The Best Dental Advice is No Secret
I’m sure you’ve probably watched “A Christmas Story” already and it’s going to run throughout the day on Christmas Eve, so let me do my annual holiday message for Christmas, Hanukkah, Kwanzaa or, if you are a fan of the “Seinfeld” TV show, the Fesitvius (for the rest of us). So, my traditional holiday message for this time of year remains the same: The best dental advice is no secret.
The internet each day reflects our society’s passion for lists. Everyone appears to love “click-bait” items such as “What’s the top five best foods to eat?” or “The five best house-painting tips.” People believe that professionals can give advice that isn’t very well-known to the general public.
However, when it comes to your oral health, there simply are no secrets – there are just some things to DO. The emphasis here is on the DO THEM factor. They are not secret, you just must make the effort.
That’s right. There’s really no secret in having great oral hygiene. You just must actually do it.
The bottom line for good oral health includes:
- Brushing twice each day
- Flossing once each day
- Get a professional dental cleaning and check-up twice each year
- Make wise choices in your food and drink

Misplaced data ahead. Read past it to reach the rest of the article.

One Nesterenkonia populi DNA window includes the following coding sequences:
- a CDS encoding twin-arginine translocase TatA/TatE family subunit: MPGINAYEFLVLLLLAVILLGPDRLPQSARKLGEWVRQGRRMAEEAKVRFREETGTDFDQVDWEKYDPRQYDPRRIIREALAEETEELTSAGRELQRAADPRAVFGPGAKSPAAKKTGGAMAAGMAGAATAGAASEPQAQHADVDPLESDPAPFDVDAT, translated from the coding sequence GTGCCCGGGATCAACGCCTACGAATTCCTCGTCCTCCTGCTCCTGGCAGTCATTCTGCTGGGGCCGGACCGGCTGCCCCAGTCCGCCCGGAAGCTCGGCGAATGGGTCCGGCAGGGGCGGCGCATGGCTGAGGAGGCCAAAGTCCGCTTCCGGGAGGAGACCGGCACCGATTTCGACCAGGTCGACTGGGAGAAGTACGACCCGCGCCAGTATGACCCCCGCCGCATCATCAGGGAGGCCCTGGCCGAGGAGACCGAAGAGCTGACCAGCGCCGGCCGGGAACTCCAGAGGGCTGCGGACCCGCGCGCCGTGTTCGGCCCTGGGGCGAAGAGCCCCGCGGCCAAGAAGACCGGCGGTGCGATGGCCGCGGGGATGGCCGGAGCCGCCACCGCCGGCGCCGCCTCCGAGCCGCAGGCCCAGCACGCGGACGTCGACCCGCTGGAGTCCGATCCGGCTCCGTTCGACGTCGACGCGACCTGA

- For more advice, ask your dentist or dental hygienist
The first three are simple and certainly doable by everyone.
As to brushing and flossing, no one can find an excuse for not following this advice. Toothbrushes, toothpaste and floss are not very expensive and to be blunt, anyone can take time to brush and floss daily. There is no excuse for not doing this most basic thing.
Of course you either need insurance or will have to pay for a cleaning and exam. The cleaning visit, which at my practice includes the examination, isn’t very expensive and if you are paying yourself one suggestion is to begin saving for it ahead of time.
As to making wise choices about food and drink, you need to remember that drinks which contain sugar can lead to cavities – and sports drinks can be in this category. Further, drinking large amounts of drinks that are highly acidic, including juices, can cause the deterioration of your tooth enamel.
So, in the end, it’s no secret: brush, floss and see your dentist and dental hygienist.